The absence of stringent regulations governing prepaid electricity charges has created a breeding ground for exploitation. With no cap on the retained price of electricity, vendors are given carte blanche to manipulate charges and extract exorbitant fees. The market-driven mindset, fueled by unchecked capitalism, exacerbates this issue, prioritising profit over equitable service provision. The consequence? Ordinary consumers bear the brunt of escalating fees and hidden costs.

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Neoliberal capitalism’s impact

Ngwane believes South Africa operates on what is called neoliberal capitalism which emphasises deregulation, labour flexibility, and profit-driven motives. The underpinning neoliberal capitalist system influences the unchecked exploitative practices observed in the prepaid electricity market. As a result, essential services such as electricity provision become commercial commodities rather than societal necessities. This shift disregards collective welfare and instils a culture of individualism and self-interest, driving the cycle of exploitation.

“In the old days, the state made sure that everyone had food. They even controlled the price of bread. Now we have deregulation. Profit must take over. We’ve got labour flexibility. Workers must be paid any amount of money depending on the employer.”


Banks involvement in prepaid electricity

Banks play a crucial role in the prepaid electricity ecosystem, serving as intermediaries for transactions. However, the lack of transparency in detailing transaction costs has led to consumer confusion and frustration. Purchasing electricity through banking channels yields minimal information, often only an SMS confirming the transaction. The absence of a detailed breakdown conceals the various hidden costs associated with the purchased token, leaving consumers unaware of the true value of their purchase. Committees must be created to hold banks and other retailers accountable for hidden charges and exorbitant extra fees.

“We as communities need to set up price control, price monitoring committees so that we can chase and see all these additional and hidden calls on the one hand. On the other hand, when we get that information, we have to put pressure on the government, on NERSA to actually stop these practices. These practices are just nefarious methods to make money at the expense of the consumer, of ordinary people. It’s important that ordinary people stand up, communities stand up and they monitor what they pay for and what they are charged for.”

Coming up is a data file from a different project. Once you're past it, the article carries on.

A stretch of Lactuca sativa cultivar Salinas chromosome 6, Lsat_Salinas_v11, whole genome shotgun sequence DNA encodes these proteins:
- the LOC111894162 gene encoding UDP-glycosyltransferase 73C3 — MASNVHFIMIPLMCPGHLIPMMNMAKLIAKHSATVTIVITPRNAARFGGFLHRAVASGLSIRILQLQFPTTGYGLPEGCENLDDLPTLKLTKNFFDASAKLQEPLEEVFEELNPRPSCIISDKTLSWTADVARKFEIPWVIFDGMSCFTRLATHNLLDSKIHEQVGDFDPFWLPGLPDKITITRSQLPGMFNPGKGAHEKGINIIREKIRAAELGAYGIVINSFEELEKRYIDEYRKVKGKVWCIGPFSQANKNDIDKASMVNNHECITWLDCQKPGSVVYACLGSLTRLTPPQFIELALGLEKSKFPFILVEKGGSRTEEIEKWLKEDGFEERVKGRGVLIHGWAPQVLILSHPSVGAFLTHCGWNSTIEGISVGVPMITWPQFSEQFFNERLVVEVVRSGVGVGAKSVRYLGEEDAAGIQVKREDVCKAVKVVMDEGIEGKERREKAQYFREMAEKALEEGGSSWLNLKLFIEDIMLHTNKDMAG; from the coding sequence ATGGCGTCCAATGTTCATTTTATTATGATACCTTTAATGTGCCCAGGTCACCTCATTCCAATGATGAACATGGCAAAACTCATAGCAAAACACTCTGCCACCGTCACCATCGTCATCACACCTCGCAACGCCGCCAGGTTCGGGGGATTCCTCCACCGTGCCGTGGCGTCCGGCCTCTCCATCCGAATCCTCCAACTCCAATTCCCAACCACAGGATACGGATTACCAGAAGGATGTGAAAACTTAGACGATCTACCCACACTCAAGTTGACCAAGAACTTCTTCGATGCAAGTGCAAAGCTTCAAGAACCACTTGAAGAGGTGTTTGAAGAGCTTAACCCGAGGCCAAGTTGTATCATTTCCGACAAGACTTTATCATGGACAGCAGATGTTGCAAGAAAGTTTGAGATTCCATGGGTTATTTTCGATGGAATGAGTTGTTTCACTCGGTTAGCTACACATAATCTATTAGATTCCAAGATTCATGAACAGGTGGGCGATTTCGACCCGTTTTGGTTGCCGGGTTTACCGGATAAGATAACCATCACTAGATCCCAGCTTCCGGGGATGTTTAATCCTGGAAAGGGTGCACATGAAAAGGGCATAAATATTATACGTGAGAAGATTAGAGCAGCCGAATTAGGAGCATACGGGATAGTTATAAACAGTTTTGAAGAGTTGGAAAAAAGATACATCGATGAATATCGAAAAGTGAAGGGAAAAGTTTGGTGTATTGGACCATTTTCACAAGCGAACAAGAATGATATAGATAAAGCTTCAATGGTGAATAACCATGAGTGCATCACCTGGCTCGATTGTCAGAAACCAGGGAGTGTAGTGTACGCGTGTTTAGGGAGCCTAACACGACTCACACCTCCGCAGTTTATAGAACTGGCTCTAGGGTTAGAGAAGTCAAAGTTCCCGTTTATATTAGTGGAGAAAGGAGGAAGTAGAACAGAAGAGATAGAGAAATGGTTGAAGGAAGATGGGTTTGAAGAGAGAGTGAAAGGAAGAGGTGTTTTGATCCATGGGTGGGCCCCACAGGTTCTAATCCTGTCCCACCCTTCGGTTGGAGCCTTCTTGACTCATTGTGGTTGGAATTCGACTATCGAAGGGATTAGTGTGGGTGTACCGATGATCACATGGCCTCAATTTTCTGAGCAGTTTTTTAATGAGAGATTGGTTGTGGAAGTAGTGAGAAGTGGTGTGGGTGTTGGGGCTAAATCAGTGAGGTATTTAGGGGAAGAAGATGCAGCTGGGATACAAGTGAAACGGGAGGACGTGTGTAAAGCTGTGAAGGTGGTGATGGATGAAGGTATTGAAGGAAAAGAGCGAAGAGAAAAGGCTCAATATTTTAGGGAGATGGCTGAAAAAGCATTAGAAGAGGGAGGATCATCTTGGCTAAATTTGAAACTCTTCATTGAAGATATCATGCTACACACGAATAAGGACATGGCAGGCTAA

For Ngwane, it should start at the very bottom. Communities must hold the local shops accountable first and rally to buy electricity from those shops who do not exploit the consumers. People must also be open with each other on how much they pay for basic services. In this way, it will be easier for people to see if and how they are being exploited.

The uproar surrounding prepaid electricity charges reveals the underbelly of unchecked capitalism, where profit often takes precedence over the well-being of citizens. The unregulated vendor fees underscore the urgent need for regulatory intervention and community mobilisation. By fostering transparency, demanding accountability, and shifting the focus back to collective well-being, we can challenge the exploitation ingrained in our systems. It is only through collaborative efforts, regulatory reforms, and a reimagining of capitalism’s role that we can pave the way for an equitable energy landscape.


Trevor Ngwane also discussed with Julie Alli the privatisation of Eskom and how these ideas has led to the situation we are currently in. Listen to that discussion here: